Real Estate

Cost Control Time: 5 Expenses Indie Brokers Must Watch Closely

Not knowing your numbers and brokerage key metrics is the quickest path to business failure. Pay attention to cost control to increase your chances of growing a successful brokerage. Here’s how.

Whether you’re just starting up or have been running a brokerage for a while, cost control is an important element in any business. Here are five things to watch in your brokerage that will directly impact your bottom line. 

1. Occupancy

Rent and direct occupancy costs can be huge. Be very careful when signing your lease. Besides the monthly rent, what else are you responsible for? How long are you tied in for, and what are the annual increases factored in?

Even seasoned brokers may miss things in their lease. One broker I worked with missed the fact that he was responsible for all mechanicals — even the HVAC unit on the building’s roof.

The building had been rehabbed recently and totally renovated, so he assumed the unit was new. It was a used unit that broke down repeatedly (especially in July when the building needed air conditioning desperately) and in the coldest months.

He was tied into a five-year lease that made him responsible for the maintenance and repair of the unit, which was not a small line item on his budget each year.

Another broker was thrilled that his landlord didn’t increase the rent after his first five-year renewal period. He missed the fact that the new lease made him responsible for water and sewer, which previously was included in the rent. Read the lease.

2. Insurance

Your brokerage should have error and omissions insurance (E&O), general liability and perhaps auto policies. Keep a log of the annual premiums, and know your coverage dates. If you stay with the same for years, be sure your policies don’t creep up without you noticing. Quote them out every year or two, just to be sure.

My own general liability and auto policies went up significantly last year, and I didn’t even notice until they had been paid (one problem in having automatic payments set up). I had them bid out to different carriers this spring and saved significantly, especially on the auto policies. Being complacent can cost you money.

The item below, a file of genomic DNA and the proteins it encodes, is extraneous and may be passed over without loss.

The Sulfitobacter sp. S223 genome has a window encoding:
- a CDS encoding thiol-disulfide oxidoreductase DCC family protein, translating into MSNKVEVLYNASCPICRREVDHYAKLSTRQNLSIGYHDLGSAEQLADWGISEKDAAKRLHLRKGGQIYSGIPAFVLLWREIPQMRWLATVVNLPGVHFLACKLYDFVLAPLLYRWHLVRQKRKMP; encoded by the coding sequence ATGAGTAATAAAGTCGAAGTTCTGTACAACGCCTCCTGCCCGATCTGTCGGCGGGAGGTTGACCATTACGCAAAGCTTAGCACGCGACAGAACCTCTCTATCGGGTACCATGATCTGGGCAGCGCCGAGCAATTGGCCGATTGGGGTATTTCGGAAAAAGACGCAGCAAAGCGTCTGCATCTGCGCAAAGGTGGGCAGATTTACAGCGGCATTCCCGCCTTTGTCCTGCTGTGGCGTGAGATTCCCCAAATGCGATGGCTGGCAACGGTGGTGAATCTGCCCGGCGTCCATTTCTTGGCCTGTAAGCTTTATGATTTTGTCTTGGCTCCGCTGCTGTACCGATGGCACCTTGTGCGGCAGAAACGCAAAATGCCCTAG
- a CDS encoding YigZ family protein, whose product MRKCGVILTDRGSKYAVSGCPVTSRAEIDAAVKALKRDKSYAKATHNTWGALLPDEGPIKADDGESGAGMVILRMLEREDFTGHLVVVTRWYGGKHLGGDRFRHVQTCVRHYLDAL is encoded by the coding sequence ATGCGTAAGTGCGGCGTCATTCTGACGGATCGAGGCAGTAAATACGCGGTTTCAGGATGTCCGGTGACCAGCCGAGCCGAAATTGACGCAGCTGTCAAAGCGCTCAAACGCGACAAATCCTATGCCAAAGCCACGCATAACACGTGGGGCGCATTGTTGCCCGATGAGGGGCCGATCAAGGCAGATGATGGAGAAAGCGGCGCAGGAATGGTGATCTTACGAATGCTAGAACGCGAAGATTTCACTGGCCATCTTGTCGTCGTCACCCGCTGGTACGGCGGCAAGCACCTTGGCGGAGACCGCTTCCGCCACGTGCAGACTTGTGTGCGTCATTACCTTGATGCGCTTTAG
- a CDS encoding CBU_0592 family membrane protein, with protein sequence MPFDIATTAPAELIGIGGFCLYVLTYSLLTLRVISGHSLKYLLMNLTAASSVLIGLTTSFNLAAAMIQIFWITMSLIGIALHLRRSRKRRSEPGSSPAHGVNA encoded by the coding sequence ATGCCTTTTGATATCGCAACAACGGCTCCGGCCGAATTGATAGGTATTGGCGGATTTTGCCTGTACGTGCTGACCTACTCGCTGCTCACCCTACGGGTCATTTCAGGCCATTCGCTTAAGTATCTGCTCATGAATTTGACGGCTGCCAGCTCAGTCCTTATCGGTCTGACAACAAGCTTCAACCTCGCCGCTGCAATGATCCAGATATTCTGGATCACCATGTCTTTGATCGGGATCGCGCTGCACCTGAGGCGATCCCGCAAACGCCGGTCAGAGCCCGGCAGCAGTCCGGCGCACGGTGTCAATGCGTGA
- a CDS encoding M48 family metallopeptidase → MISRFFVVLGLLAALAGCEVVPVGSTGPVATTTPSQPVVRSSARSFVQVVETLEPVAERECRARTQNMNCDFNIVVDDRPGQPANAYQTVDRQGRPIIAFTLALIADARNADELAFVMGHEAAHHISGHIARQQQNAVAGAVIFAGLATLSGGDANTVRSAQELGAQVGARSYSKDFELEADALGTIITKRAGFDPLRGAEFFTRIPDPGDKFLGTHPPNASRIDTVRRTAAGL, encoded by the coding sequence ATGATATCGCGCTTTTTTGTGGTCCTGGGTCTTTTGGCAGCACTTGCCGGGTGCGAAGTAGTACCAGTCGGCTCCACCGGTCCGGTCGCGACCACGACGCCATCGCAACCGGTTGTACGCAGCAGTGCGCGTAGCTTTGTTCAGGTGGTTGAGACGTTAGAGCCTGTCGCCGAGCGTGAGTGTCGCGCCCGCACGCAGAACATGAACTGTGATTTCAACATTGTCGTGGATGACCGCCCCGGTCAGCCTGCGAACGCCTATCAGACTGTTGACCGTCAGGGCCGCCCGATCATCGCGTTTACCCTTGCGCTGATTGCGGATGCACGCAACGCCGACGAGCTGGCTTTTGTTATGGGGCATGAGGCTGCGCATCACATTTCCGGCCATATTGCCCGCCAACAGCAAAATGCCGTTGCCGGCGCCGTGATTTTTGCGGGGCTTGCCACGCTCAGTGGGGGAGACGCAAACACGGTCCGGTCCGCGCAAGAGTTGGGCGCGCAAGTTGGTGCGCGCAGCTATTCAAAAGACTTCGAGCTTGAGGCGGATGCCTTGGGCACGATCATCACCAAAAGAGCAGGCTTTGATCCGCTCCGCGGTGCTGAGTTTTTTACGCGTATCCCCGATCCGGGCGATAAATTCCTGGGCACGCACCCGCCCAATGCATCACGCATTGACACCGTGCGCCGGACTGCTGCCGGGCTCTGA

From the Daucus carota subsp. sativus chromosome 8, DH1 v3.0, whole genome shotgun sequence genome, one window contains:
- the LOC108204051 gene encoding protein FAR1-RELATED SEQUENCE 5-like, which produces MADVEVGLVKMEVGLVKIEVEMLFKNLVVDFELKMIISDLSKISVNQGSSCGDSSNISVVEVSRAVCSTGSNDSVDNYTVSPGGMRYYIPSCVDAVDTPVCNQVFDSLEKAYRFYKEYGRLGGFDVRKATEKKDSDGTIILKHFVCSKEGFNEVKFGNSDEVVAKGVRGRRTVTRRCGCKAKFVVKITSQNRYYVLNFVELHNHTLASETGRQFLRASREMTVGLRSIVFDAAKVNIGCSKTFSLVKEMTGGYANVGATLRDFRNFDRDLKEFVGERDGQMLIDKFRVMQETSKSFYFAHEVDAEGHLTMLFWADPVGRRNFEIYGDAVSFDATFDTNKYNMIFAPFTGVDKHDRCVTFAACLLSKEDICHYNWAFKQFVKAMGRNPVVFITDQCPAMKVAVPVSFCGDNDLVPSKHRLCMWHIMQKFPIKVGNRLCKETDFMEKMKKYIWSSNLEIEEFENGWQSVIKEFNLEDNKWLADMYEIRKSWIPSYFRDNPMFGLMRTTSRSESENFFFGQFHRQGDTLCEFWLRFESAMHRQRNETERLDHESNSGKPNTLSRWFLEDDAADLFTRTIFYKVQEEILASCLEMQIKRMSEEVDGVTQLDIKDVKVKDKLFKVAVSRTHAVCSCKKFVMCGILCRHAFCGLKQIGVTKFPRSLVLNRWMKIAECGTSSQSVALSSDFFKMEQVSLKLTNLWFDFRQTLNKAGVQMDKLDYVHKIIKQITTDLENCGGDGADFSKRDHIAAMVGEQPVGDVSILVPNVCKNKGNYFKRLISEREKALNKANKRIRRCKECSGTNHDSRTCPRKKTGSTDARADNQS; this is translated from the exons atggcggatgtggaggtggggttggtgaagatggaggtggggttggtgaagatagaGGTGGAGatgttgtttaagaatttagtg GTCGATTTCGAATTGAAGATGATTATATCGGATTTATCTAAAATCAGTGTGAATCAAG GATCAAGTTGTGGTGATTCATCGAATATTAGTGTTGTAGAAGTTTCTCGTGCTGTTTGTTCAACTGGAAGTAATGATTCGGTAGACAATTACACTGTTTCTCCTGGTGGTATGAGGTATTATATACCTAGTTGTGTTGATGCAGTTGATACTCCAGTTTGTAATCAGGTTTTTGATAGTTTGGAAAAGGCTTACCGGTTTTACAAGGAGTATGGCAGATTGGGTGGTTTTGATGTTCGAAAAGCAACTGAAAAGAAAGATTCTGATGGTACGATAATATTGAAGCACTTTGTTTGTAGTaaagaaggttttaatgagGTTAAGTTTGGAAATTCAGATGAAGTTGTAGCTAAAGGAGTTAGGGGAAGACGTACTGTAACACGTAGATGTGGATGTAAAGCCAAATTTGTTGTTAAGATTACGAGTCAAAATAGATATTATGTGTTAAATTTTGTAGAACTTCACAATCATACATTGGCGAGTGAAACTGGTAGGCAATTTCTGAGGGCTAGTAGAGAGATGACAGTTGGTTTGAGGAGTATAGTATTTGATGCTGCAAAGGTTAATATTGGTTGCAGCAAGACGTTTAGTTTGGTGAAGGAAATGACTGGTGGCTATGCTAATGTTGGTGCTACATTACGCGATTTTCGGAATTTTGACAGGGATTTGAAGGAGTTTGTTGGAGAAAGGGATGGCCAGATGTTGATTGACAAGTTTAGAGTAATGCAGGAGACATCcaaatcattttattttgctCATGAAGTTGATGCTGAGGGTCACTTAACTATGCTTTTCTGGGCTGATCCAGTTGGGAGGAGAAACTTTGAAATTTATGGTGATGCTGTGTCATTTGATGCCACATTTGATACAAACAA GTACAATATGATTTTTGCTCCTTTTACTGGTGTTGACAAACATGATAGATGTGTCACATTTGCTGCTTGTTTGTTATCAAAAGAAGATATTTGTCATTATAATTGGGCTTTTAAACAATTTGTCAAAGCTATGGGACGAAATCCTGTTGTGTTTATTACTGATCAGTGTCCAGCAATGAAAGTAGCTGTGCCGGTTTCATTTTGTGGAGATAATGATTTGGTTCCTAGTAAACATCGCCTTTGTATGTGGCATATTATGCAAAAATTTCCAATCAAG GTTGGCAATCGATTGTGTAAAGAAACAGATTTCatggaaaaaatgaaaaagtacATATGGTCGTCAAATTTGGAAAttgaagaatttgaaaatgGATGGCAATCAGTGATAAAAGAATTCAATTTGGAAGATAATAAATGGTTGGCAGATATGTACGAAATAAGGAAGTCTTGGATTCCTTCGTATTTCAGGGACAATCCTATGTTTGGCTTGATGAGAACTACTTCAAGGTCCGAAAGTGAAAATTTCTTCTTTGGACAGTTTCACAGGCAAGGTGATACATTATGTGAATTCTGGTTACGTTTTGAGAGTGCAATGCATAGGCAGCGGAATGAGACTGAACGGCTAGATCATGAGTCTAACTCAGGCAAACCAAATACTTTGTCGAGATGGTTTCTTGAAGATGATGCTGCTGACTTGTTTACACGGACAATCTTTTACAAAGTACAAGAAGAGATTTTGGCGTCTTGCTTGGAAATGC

3. Auto billings

Along those same lines, make sure you check your credit card and bank statements every month. Are you really using all the subscriptions you pay for? These also creep up and are easy to miss when they’re only a relatively small amount every month. What are you truly using? Not using?

At the same time, check to see which ones renew automatically, and be sure to cancel them before the year runs out. I was paying for two different graphic design programs and only using one. I had prepaid for a year in advance to get a discount, and forgot to cancel the one before it auto-renewed. Ouch.

4. Staff

During the good times, administrative staff can get bloated pretty quickly, and you won’t notice until the market turns. In 2020, we cut administrative staff and outsourced very specific tasks (graphic design, digital marketing, etc.) to virtual assistants.

This cut down the number of in-person staff needed and ended up saving us about 25 percent for the year in salaries. Instead of cutting quality, by hiring very specific people tasked for narrow functions, we improved consistency, timeliness and quality of service. That’s a win-win. 

5. Marketing

Too many brokers put their marketing on autopilot. Every listing gets the same process, same ads run and same marketing channels. You need to track every closed client to find out what is working, and which channels are producing subpar results.

Every advertising or marketing channel should have a tracked return on investment (ROI). Things you think are definitely working may truly be not worth the money. You won’t know if you’re not tracking it.

At the end of last year I mapped out all of our closings for the year, and did the math on where the buyers and sellers came from. I was about to cut one of our online marketing vendors. At an agent meeting, they had voiced concern that the product was not bringing in enough sales. When I ran the numbers, the product had a 7.5 ROI. Yeah, we renewed it. 

Know your numbers. Every buyer or seller should be tagged as to source and tracked at closing. If you do not measure it, you’ll never be able to know for sure what works and what is a waste of money.

Gut instinct alone doesn’t cut it. It may work for the smallest of offices, but as you grow, you’ll need systems and tools that help you track everything. Your backend brokerage software should be able to track lead source and dollars spent per marketing channel. 

If you don’t know your numbers and brokerage key metrics, this is the quickest path to business failure. Pay attention to cost control to increase your chances of growing a successful brokerage. 

Erica Ramus, MRE, is the broker/owner of RAMUS Real Estate. You can follow her on Twitter or LinkedIn.

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